Monday, March 28, 2005

The Discreet Charm of the Bourgeoisie

The New York Times does it again! In a story printed on March 23, their correspondent did a piece on Karachi entitled "Pakistan is booming after 9/11 at least for the well-off". The last five or six words made me a little uncomfortable, but what the hell. I read on. The article begins with a reference to Limoncello, one of Karachi's new, smart restaurants. References are made to "Italian-inspired fine dining spot with lemon-colored walls and a kebab-free menu that features arugula and Norwegian salmon." Hey, this is becoming a journalistic rarity. A good piece on Karachi.
Too good to be true. A few lines later this emerges: "Dinner for four - not including wine, since alcohol is banned at public accommodations - came to $70, substantially more than a Karachi housemaid's monthly salary." Hang on. Has anyone told the writer that dinner at an upmarket Manhattan restaurant costs significantly more than a Puerto Rican maid's salary ? There then follows the usual trotting out of statistics, a visit to a slum, interviews with several extremely poor (and hard working) individuals. I have no problem with the article on that front. Yes, Karachi (like Manila, Washington DC, Berlin and Delhi) is a city with sharp divides between the rich and the poor. Undisputed. Having given a description of poverty and divides, there is no prescription at all for removing these. This is characteristic of the descriptive (as opposed to prescriptive) whinging and whining that adorns the op ed pages of any Pakistani paper. Don't take my word for it. Just read any and you'll get my drift.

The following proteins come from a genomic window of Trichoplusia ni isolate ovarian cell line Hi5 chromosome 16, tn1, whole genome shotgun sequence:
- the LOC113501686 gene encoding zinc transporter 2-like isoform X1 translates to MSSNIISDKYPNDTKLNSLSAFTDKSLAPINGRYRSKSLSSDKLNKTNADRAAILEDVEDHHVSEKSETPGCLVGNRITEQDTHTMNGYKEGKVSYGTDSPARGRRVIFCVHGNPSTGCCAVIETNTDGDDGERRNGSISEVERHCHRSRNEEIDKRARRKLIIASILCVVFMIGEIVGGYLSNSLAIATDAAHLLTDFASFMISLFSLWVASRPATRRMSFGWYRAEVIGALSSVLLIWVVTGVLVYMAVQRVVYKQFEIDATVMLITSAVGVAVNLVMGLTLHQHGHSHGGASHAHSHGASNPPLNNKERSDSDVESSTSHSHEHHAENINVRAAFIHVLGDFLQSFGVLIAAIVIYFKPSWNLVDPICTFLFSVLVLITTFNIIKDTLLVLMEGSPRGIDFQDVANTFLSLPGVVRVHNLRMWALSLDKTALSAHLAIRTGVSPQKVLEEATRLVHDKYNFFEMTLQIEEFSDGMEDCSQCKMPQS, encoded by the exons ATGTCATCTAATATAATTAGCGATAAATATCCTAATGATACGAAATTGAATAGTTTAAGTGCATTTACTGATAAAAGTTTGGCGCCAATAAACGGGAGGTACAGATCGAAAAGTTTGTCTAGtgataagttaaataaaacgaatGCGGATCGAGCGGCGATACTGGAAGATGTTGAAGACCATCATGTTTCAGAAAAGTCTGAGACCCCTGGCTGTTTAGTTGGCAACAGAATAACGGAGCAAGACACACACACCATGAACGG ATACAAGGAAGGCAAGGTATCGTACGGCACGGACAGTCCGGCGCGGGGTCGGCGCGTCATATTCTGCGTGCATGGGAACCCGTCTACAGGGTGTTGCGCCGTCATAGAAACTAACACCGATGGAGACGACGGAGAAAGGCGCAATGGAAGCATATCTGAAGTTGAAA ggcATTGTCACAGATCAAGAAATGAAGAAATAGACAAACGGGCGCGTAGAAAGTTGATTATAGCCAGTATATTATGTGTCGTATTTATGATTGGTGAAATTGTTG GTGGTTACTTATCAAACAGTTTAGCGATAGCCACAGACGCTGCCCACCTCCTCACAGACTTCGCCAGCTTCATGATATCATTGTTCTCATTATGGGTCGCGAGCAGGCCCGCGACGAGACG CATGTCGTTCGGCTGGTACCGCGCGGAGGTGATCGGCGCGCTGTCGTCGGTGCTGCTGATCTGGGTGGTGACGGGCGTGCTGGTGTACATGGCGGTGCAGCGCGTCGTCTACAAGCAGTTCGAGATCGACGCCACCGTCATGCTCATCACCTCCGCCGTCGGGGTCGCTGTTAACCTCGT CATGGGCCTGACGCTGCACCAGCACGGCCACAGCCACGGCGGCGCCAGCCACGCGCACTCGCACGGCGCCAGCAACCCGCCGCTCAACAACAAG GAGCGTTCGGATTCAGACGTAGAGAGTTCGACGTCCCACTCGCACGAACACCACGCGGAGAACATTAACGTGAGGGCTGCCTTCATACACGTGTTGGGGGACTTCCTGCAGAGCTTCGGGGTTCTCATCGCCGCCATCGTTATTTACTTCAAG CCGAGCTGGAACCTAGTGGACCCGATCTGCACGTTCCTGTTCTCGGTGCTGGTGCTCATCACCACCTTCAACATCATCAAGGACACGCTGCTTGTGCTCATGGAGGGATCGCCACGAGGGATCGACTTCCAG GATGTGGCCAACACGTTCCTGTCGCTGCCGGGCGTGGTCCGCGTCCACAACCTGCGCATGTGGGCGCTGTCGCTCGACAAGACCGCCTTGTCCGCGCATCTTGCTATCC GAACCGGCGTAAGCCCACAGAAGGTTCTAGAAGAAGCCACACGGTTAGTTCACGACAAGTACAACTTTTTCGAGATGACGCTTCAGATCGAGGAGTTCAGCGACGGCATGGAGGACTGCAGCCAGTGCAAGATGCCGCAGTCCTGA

But now to what's really bugging me about the NYT article. There is an implicit theme running through it - that restaurants such as Limoncello are an obscenity and should not exist in the face of such glaring poverty. Further, that the making of money is somehow wrong and should be discouraged. That, in some kind of utopian fantasy, there should be an immediate redistribution of wealth. Yes, capitalism of the kind practiced in Pakistan or most other countries will produce inequities. You don't need a ph.d to figure that out. Yes, we need to figure out ways and means of lessening such inequities. Its just that I don't see too many articles stating that Prada should be closed down because there are inner city problems in South Washington DC or homelessness in Detroit. The idea is to create guilt in the creation and spending of money in the lesser developed countries. At the same time, having scrubbed other options (the Marxist alternatives) the self same newspapers will support moves to increase foreign direct investment which buttresses the growth of capitalist enterprises. Confusing, huh ? Will someone tell me if its alright to make (and spend) money legitimately ?
On a more positive note, someone forgot to tell the NYT that Pakistanis rank among the most charitable/giving people on the planet. This is not a fiction, but the result of detailed research by the Pakistan Centre for Philanthrophy- an independent NGO. Yes, much charity is ill organised, but it does exist. So there is some consciousness of social inequality. In the meanwhile, can the rest of us get on with our lives ?
ps: the NYT article can be accessed on (site requires registration).


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